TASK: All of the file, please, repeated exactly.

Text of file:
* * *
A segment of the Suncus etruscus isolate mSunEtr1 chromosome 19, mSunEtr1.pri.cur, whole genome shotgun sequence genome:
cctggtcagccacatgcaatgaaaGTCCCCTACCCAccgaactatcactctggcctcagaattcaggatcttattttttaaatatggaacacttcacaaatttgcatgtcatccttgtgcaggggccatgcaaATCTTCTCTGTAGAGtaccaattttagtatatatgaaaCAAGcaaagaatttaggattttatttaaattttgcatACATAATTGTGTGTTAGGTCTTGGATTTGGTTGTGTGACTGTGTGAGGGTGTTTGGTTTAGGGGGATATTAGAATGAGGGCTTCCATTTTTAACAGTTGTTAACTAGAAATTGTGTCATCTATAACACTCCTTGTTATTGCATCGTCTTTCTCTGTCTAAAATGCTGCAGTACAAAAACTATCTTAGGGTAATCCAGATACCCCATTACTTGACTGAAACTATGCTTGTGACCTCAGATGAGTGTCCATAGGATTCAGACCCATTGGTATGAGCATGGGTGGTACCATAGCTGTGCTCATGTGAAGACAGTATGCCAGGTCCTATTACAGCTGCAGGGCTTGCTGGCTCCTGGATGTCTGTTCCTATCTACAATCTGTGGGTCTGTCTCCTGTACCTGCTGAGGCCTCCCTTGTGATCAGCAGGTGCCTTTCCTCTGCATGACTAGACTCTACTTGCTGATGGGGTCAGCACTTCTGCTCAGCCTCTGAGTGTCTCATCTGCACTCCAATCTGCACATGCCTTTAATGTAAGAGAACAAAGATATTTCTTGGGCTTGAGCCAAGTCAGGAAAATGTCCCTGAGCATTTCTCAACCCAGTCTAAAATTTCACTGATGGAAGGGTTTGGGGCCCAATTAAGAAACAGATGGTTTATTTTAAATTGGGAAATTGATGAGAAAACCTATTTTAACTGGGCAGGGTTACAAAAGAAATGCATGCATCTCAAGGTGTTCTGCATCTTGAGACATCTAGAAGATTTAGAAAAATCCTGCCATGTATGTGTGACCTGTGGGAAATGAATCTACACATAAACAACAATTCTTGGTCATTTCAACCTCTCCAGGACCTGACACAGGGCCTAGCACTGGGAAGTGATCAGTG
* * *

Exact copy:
A segment of the Suncus etruscus isolate mSunEtr1 chromosome 19, mSunEtr1.pri.cur, whole genome shotgun sequence genome:
cctggtcagccacatgcaatgaaaGTCCCCTACCCAccgaactatcactctggcctcagaattcaggatcttattttttaaatatggaacacttcacaaatttgcatgtcatccttgtgcaggggccatgcaaATCTTCTCTGTAGAGtaccaattttagtatatatgaaaCAAGcaaagaatttaggattttatttaaattttgcatACATAATTGTGTGTTAGGTCTTGGATTTGGTTGTGTGACTGTGTGAGGGTGTTTGGTTTAGGGGGATATTAGAATGAGGGCTTCCATTTTTAACAGTTGTTAACTAGAAATTGTGTCATCTATAACACTCCTTGTTATTGCATCGTCTTTCTCTGTCTAAAATGCTGCAGTACAAAAACTATCTTAGGGTAATCCAGATACCCCATTACTTGACTGAAACTATGCTTGTGACCTCAGATGAGTGTCCATAGGATTCAGACCCATTGGTATGAGCATGGGTGGTACCATAGCTGTGCTCATGTGAAGACAGTATGCCAGGTCCTATTACAGCTGCAGGGCTTGCTGGCTCCTGGATGTCTGTTCCTATCTACAATCTGTGGGTCTGTCTCCTGTACCTGCTGAGGCCTCCCTTGTGATCAGCAGGTGCCTTTCCTCTGCATGACTAGACTCTACTTGCTGATGGGGTCAGCACTTCTGCTCAGCCTCTGAGTGTCTCATCTGCACTCCAATCTGCACATGCCTTTAATGTAAGAGAACAAAGATATTTCTTGGGCTTGAGCCAAGTCAGGAAAATGTCCCTGAGCATTTCTCAACCCAGTCTAAAATTTCACTGATGGAAGGGTTTGGGGCCCAATTAAGAAACAGATGGTTTATTTTAAATTGGGAAATTGATGAGAAAACCTATTTTAACTGGGCAGGGTTACAAAAGAAATGCATGCATCTCAAGGTGTTCTGCATCTTGAGACATCTAGAAGATTTAGAAAAATCCTGCCATGTATGTGTGACCTGTGGGAAATGAATCTACACATAAACAACAATTCTTGGTCATTTCAACCTCTCCAGGACCTGACACAGGGCCTAGCACTGGGAAGTGATCAGTG